Tauranga woman Sue Wall-Cade lives with stage 4 metastatic breast cancer - a terminal diagnosis that thrust her world into a cloud of uncertainty. Despite the shock, grief and pain of the past two years, the grandmother known affectionately as Nunu has fought. And it is because of her, future cancer patients will now have better access to a life-prolonging drug considered a game-changer in the medicine world. Parliament confirmed this week it would approve Pharmac funding Kadcyla. Wall-Cade shares the impact living with terminal cancer has on her daily life, how it has changed her, and the legacy she will leave.
A black wool headband frames Sue Wall-Cade's attentive face, topped by short auburn hair.
A vivid pink and orange scarf highlights a pink smile as she sits at a round wooden table, relaxed bejewelled hands in front of her.
Wall-Cade is not worried about the thundering grey skies and torrential rain outside. She's quick to start talking about the need for Pharmac's budget to be doubled. She'd know. She spent countless hours over the past two years researching the Government agency when exploring cancer treatment options in New Zealand.
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When the conversation turns to her, the grandmother of four is thoughtful and measured. Her blue eyes look out the window towards those grey skies.
It has been more than two years since Wall-Cade was told her breast cancer had returned. Her diagnosis was terminal. Her journey since has been one of justice, love, grief and exhaustion.
"I want to say cancer hasn't changed me - but it absolutely has," she says.
"I treasure my friendships far more. I'm probably more tolerant in every way, probably more aware of other people's illnesses or situations, and a huge learning curve was learning another language - I never thought I'd learn cancer language. I never thought I'd have to know what I do now."
Wall-Cade spent much of the past two years researching life-prolonging drug Kadcyla (also known as T-DM1 or trastuzumab emtansine) and questioning why the drug, which was costing cancer patients about $10,000 a month, was not being funded in New Zealand.
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In 2018, she began a petition, supported by other Metavivors (a mix of the words metastatic and survivor), calling for better access to the life-prolonging drug. This week, Parliament confirmed the drug will be funded.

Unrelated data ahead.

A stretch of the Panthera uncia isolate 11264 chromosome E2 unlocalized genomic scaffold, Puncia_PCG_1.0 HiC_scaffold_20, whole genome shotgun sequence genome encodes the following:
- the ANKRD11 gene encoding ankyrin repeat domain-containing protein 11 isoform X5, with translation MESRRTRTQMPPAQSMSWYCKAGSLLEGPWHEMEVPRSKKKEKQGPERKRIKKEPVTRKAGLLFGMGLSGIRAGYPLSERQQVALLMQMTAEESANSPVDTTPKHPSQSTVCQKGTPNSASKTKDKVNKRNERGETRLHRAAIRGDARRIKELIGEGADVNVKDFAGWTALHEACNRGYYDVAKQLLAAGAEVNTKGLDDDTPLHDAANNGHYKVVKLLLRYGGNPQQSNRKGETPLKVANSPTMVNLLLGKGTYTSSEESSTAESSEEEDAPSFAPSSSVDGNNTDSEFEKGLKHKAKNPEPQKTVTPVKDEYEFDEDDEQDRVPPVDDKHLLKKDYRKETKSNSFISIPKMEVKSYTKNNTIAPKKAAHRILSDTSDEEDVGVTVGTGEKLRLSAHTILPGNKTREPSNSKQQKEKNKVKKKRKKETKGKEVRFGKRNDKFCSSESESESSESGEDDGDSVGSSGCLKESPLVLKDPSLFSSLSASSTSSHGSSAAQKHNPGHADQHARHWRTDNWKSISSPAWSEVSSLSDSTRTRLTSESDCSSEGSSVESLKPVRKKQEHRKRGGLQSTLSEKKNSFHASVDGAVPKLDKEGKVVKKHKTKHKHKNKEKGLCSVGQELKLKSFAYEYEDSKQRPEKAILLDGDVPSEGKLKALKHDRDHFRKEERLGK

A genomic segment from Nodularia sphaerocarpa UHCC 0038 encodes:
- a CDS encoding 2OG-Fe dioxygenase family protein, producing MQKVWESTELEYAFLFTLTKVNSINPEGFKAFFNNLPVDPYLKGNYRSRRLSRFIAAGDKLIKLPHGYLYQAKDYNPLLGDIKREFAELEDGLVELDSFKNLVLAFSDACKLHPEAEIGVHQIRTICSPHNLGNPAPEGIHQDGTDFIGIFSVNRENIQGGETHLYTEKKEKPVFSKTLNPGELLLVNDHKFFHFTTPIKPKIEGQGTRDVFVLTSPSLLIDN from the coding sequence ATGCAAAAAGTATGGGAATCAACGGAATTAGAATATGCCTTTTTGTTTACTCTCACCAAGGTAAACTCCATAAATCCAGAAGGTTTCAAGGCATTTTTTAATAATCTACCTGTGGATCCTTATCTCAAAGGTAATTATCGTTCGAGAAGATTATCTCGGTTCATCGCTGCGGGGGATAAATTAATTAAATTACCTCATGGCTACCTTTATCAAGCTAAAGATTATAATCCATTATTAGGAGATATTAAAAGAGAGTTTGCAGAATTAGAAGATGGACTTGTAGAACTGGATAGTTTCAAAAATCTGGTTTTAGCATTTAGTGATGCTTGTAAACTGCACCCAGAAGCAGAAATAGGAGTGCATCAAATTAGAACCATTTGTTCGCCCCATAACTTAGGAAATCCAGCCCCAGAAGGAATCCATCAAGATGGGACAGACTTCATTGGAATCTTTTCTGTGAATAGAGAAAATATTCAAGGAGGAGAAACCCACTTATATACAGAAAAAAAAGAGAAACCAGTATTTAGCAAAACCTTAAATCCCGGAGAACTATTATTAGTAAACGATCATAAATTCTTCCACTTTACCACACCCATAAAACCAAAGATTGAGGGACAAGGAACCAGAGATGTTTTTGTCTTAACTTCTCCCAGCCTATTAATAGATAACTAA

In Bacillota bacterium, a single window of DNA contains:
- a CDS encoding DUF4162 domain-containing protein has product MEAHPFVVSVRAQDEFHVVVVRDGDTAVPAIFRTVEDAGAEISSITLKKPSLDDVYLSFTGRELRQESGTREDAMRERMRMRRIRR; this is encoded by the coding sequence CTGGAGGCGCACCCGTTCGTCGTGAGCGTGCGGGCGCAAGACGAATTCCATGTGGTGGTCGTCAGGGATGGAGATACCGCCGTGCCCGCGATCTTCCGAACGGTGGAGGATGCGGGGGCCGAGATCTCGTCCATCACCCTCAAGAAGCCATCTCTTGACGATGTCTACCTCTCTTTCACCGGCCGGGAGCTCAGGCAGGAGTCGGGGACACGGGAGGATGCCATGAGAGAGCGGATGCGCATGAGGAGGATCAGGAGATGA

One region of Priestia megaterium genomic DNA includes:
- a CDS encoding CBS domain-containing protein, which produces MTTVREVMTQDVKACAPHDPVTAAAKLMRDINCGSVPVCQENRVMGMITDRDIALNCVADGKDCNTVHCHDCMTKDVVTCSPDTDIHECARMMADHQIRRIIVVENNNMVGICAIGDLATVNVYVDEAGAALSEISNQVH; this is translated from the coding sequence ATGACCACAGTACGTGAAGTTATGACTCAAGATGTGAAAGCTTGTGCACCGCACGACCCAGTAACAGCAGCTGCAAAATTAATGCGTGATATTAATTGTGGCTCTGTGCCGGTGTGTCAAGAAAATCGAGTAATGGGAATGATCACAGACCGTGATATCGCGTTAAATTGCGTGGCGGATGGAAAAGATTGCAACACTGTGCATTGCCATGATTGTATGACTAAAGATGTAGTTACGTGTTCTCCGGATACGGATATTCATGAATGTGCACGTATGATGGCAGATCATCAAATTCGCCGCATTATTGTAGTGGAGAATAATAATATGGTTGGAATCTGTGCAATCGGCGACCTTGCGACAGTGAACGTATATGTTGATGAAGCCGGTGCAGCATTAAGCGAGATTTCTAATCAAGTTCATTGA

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The news was a victory for Wall-Cade, who says that while it might now be too late for her, she took comfort in knowing other future cancer patients won't have to "go what I've gone through".
But there was heartache.
Wall-Cade pauses a few seconds while thinking of those cancer patients who died without being able to try Kadcyla, unable to afford the medication privately.
"That's the real hard one. They could still be here."
Wall-Cade is warm and polite but tired. She's currently dealing with pain in her pelvis and waiting for scan results to determine whether it's from her cancer spreading.
She's concerned but knows the battle with cancer is as much a mental fight as a physical one.
"You just never stop thinking about it on a daily basis. It's constantly in your head - that wearying.
"It's wearying thinking about your demise, it's wearying thinking about when that will be. And you can't help it. Unless you're in it, no one will understand. And as much as I try to push it away, I can't.
"It's almost not so much about the demise and the death. It's how I get there. What's it going to be like getting there?"
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Wall-Cade says keeping busy with her job in the kiwifruit industry and spending time with and confiding in friends helps a lot.
"I've got a group of ladies that talk to all of the time and they try to push that away, that big black cloud."
A group of Metavivors recently visited Taupō and released flowers into the Waikato River in memory of their "sisters" who lost their battles with cancer this year.
Wall-Cade delicately wipes away silent tears but her voice and focus remain measured as she admits it was hard not to imagine "when will it be me".
Wall-Cade admits she's a realist. Any plans she makes are done with some trepidation, given she does not know what the future will look like in a couple of months.
She has also become accustomed to prioritising accommodation or trips based on cancellation policies, and those which allow free cancellation that week.
Wall-Cade is no longer insured for anything that might come back linked to her cancer, such as taking a fall and breaking a bone - a bone potentially made more fragile by cancer or treatment.
"It's quite sad."
And any ache or pain is quickly met with the worry of "is that just an ache, or has the cancer spread?".
"It's that uh-oh feeling," Wall-Cade said.
"Everybody feels the same. Everybody's senses are heightened for that odd little twinge. Yes, we do share that."
Like many metavivors, Wall-Cade has a scan every three months determining where her cancer is at.
"So we constantly live in three-monthly cycles of knowing whether we are okay or not okay."
Wall-Cade copes by keeping busy.
"I've got a very busy head, period. I always have."
Her Kadcyla project also helped, more than she had hoped for. Not only will the Government now fund the drug, but it also widened the criteria for applicants.
Wall-Cade said that while it might be too late for her, she took comfort in knowing other future cancer patients won't have to "go what I've gone through".
It's a legacy she hopes will make a difference.